Later, when she met her dinner guests face-to-face, Matiteyahu realized she would have assumed they would have had nothing in common.
"I'm really passionate about helping people get past the implicit biases that they have without even realizing it," she said.
Matiteyahu and Laura Ciccone are working for other startups by day, while moonlighting to create their dating app.
With a focus on social audio, Blink schedules 10-minute speed dates with partners based on your age range, proximity and sexual orientation preferences. The app reveals only your date's name, and gives you a time to connect.
At the end, users are shown three pictures and have to figure out which one features the person they talked to, in order to test their assumptions. Ciccone sees the app as a kind of antidote to the current crop of dating apps that encourage fast-flipping through profiles to find a mate.
"Studies used to say that people swiped in four seconds. Now it's down to only one second of swiping," she said. "It's incredible, really. But like, is that really how you want to find love?"
Blink hopes to delight its users with unexpected matches, and serve an audience that hasn't been tapped by other apps.
"There are communities marginalized on other dating apps, we are definitely trying to kind of connect with as well. For example, Black women, Asian men, and people with various disabilities — they're not serviced very well by traditional dating apps," Matiteyahu said.
It got its initial funding through a Kickstarter campaign and is now seeking pre-seed funding.Their beta is scheduled to launch on August 6.
Dating Apps as Trust-Building
Graze takes the idea of virtual speed dating to video.
Launched last March at the start of lockdowns, the app lets users schedule five-minute Facetime calls after matching as a way of ensuring that they've found a good match before heading out on an in-person date.
The app evolved out of child actress Heather Hopkins' dating advice podcast. She said she was seeing so many dating apps promise, and fail, to find users the right date based on an algorithm. Hopkins said she was looking for something more organic.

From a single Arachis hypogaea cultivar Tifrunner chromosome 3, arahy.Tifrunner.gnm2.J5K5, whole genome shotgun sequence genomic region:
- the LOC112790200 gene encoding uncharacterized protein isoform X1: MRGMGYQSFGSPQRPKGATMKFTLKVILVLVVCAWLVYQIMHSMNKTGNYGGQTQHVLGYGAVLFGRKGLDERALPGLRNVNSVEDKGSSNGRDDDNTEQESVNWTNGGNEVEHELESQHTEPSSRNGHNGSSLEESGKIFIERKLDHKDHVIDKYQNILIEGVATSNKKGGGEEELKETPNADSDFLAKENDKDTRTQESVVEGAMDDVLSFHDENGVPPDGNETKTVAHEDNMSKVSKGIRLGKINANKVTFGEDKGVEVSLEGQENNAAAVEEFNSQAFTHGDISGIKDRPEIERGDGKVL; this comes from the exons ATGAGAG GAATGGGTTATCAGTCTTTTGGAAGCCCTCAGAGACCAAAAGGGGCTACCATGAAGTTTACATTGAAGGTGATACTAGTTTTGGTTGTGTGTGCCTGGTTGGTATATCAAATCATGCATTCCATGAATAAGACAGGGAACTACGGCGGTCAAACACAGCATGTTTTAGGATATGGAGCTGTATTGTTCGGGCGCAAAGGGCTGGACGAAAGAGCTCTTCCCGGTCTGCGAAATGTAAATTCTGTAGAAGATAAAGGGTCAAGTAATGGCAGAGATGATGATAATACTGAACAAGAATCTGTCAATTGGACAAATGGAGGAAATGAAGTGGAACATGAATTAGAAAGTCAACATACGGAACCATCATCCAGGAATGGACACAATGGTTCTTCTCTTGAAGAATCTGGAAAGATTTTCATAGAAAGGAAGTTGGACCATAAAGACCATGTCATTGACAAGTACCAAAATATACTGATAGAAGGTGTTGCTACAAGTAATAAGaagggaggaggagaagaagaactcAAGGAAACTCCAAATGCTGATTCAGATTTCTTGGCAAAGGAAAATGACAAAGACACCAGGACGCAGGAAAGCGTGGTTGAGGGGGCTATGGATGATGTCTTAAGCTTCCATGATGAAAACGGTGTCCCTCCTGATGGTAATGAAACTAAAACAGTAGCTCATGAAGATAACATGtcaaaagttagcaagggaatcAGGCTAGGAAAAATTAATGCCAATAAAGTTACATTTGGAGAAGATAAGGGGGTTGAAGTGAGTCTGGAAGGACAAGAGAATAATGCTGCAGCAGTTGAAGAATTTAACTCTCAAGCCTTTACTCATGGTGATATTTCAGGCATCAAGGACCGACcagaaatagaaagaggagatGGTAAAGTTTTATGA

"There is no science," she said. "It's about, you know, loving yourself. And then being in spaces where you increase that opportunity of meeting lots of different people and having real conversations and seeing what fits that's going to help you find the best person for you."
Though the app is available worldwide, Graze's core users are mainly Gen Z and millenials in Los Angeles and New York.
Graze has so far raised $1.5 million in pre-seed funding and is planning a big transformation, including a new name and a larger leadership team. Despite the challenges, Hopkins said she's looking forward to getting Graze's online conversations translated into real life connections with the upcoming changes.
"Another cool thing that happened to the pandemic is people definitely expanded their preferences, because they're like, 'well, I can't leave my house'. We had loved stories that happened because they were willing to expand those and they traveled to go see each other and hit it off."
TikTok Meets Tinder
You'd be hard pressed to find a dating-app pandemic success story bigger than
Lolly. The video-dating app that sees itself as TikTok-meets-Tinder has exploded in popularity after a soft launch earlier this year.
But co-founder Marc Baghadijian says its success had little to do with lockdowns.
"It doesn't change much — pandemic or non pandemic — people are using any apps. The pandemic actually had no change on our metrics," he said.
Still, Lolly's Gen Z co-founders are bringing in big tech names and celebrities as partners to help in hyping the app.
They include Disney actor Milo Manheim, Mike "Big Mike" Mijalk and "Too Hot to Handle's Harry Jowsey. Baghadijian said the company is also partnering with TikTok and has raised funds from former Ticketmaster executive John Pleasants.
"What is super important is that a lot of the social thought leaders are here. For a lot of the people that make things cool live in L.A. And we have a cool product. So naturally, this is like marriage," Baghadijian said.
Just as TikTok has, Baghadijian said, "made Instagram boring," so Lolly hopes to leverage social video to blow past dating apps like Tinder..
"Gen-Z doesn't like to do a lot of work. And they want to win," Baghadijian adds. "They want to meet people quickly."
Lolly, he said, aims to take all the friction out of online dating and inject more personality into users' profiles. The app is available in the app store, but hasn't yet officially launched, Baghadijian said. He plans to put a marketing budget behind it once a couple pending deals are finalized. "It's gonna be sick," he said. "We're going to be all over the place."